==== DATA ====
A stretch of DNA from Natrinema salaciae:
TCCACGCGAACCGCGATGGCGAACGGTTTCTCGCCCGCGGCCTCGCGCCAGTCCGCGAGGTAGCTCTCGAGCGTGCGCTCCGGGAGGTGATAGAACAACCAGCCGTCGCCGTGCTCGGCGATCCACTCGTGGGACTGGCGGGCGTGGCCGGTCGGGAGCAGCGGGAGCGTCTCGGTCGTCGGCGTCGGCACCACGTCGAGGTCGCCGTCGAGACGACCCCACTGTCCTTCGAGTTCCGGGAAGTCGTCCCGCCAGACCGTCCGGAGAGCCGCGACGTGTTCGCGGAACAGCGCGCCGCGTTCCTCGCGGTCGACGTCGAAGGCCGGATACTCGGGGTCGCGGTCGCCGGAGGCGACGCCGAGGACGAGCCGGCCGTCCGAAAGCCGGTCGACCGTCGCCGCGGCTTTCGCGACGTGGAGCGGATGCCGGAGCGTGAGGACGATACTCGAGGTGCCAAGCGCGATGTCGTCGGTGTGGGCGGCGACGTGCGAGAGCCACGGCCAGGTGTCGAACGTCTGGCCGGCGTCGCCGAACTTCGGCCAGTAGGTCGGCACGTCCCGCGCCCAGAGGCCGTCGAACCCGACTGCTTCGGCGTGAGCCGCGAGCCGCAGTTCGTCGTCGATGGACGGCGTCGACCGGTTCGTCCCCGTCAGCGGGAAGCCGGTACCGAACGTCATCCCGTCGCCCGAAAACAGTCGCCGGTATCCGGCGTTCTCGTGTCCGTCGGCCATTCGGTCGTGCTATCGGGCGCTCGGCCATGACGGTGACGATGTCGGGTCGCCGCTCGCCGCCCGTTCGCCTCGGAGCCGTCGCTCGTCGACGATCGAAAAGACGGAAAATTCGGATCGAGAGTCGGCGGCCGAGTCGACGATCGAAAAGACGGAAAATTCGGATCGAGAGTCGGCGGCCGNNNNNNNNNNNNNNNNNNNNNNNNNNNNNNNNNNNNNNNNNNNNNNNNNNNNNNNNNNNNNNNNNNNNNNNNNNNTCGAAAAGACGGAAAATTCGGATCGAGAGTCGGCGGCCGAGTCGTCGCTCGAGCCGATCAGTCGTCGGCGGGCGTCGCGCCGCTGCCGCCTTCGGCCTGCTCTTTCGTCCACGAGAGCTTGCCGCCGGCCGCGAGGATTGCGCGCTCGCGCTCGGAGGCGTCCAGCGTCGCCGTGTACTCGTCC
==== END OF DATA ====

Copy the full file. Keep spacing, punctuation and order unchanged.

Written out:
A stretch of DNA from Natrinema salaciae:
TCCACGCGAACCGCGATGGCGAACGGTTTCTCGCCCGCGGCCTCGCGCCAGTCCGCGAGGTAGCTCTCGAGCGTGCGCTCCGGGAGGTGATAGAACAACCAGCCGTCGCCGTGCTCGGCGATCCACTCGTGGGACTGGCGGGCGTGGCCGGTCGGGAGCAGCGGGAGCGTCTCGGTCGTCGGCGTCGGCACCACGTCGAGGTCGCCGTCGAGACGACCCCACTGTCCTTCGAGTTCCGGGAAGTCGTCCCGCCAGACCGTCCGGAGAGCCGCGACGTGTTCGCGGAACAGCGCGCCGCGTTCCTCGCGGTCGACGTCGAAGGCCGGATACTCGGGGTCGCGGTCGCCGGAGGCGACGCCGAGGACGAGCCGGCCGTCCGAAAGCCGGTCGACCGTCGCCGCGGCTTTCGCGACGTGGAGCGGATGCCGGAGCGTGAGGACGATACTCGAGGTGCCAAGCGCGATGTCGTCGGTGTGGGCGGCGACGTGCGAGAGCCACGGCCAGGTGTCGAACGTCTGGCCGGCGTCGCCGAACTTCGGCCAGTAGGTCGGCACGTCCCGCGCCCAGAGGCCGTCGAACCCGACTGCTTCGGCGTGAGCCGCGAGCCGCAGTTCGTCGTCGATGGACGGCGTCGACCGGTTCGTCCCCGTCAGCGGGAAGCCGGTACCGAACGTCATCCCGTCGCCCGAAAACAGTCGCCGGTATCCGGCGTTCTCGTGTCCGTCGGCCATTCGGTCGTGCTATCGGGCGCTCGGCCATGACGGTGACGATGTCGGGTCGCCGCTCGCCGCCCGTTCGCCTCGGAGCCGTCGCTCGTCGACGATCGAAAAGACGGAAAATTCGGATCGAGAGTCGGCGGCCGAGTCGACGATCGAAAAGACGGAAAATTCGGATCGAGAGTCGGCGGCCGNNNNNNNNNNNNNNNNNNNNNNNNNNNNNNNNNNNNNNNNNNNNNNNNNNNNNNNNNNNNNNNNNNNNNNNNNNNTCGAAAAGACGGAAAATTCGGATCGAGAGTCGGCGGCCGAGTCGTCGCTCGAGCCGATCAGTCGTCGGCGGGCGTCGCGCCGCTGCCGCCTTCGGCCTGCTCTTTCGTCCACGAGAGCTTGCCGCCGGCCGCGAGGATTGCGCGCTCGCGCTCGGAGGCGTCCAGCGTCGCCGTGTACTCGTCC